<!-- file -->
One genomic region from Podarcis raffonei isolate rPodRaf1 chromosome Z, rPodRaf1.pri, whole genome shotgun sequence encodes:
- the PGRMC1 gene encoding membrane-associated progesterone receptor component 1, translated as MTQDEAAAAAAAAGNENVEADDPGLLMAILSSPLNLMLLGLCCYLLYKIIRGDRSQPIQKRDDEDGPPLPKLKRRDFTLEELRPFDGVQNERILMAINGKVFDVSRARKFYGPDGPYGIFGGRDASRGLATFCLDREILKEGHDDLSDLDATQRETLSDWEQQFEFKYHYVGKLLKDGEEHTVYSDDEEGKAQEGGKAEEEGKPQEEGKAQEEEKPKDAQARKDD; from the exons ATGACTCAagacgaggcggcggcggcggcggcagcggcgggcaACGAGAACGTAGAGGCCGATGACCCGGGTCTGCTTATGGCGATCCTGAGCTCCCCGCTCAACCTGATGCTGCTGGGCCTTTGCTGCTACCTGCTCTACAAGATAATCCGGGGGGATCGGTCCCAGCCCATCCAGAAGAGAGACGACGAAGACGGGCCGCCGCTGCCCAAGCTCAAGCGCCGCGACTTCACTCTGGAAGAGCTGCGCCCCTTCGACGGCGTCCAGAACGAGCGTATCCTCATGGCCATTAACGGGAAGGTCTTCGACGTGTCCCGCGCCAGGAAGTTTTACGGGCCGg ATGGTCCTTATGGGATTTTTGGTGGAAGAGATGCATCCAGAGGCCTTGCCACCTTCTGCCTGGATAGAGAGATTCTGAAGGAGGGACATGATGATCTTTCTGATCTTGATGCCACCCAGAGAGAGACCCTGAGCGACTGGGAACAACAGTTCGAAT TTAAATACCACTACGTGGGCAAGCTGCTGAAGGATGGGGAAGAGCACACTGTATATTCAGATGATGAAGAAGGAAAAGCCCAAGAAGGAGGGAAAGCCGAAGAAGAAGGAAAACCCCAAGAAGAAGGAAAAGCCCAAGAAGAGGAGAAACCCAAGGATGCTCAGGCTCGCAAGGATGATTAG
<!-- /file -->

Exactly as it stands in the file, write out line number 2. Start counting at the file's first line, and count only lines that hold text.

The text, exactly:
- the PGRMC1 gene encoding membrane-associated progesterone receptor component 1, translated as MTQDEAAAAAAAAGNENVEADDPGLLMAILSSPLNLMLLGLCCYLLYKIIRGDRSQPIQKRDDEDGPPLPKLKRRDFTLEELRPFDGVQNERILMAINGKVFDVSRARKFYGPDGPYGIFGGRDASRGLATFCLDREILKEGHDDLSDLDATQRETLSDWEQQFEFKYHYVGKLLKDGEEHTVYSDDEEGKAQEGGKAEEEGKPQEEGKAQEEEKPKDAQARKDD; from the exons ATGACTCAagacgaggcggcggcggcggcggcagcggcgggcaACGAGAACGTAGAGGCCGATGACCCGGGTCTGCTTATGGCGATCCTGAGCTCCCCGCTCAACCTGATGCTGCTGGGCCTTTGCTGCTACCTGCTCTACAAGATAATCCGGGGGGATCGGTCCCAGCCCATCCAGAAGAGAGACGACGAAGACGGGCCGCCGCTGCCCAAGCTCAAGCGCCGCGACTTCACTCTGGAAGAGCTGCGCCCCTTCGACGGCGTCCAGAACGAGCGTATCCTCATGGCCATTAACGGGAAGGTCTTCGACGTGTCCCGCGCCAGGAAGTTTTACGGGCCGg ATGGTCCTTATGGGATTTTTGGTGGAAGAGATGCATCCAGAGGCCTTGCCACCTTCTGCCTGGATAGAGAGATTCTGAAGGAGGGACATGATGATCTTTCTGATCTTGATGCCACCCAGAGAGAGACCCTGAGCGACTGGGAACAACAGTTCGAAT TTAAATACCACTACGTGGGCAAGCTGCTGAAGGATGGGGAAGAGCACACTGTATATTCAGATGATGAAGAAGGAAAAGCCCAAGAAGGAGGGAAAGCCGAAGAAGAAGGAAAACCCCAAGAAGAAGGAAAAGCCCAAGAAGAGGAGAAACCCAAGGATGCTCAGGCTCGCAAGGATGATTAG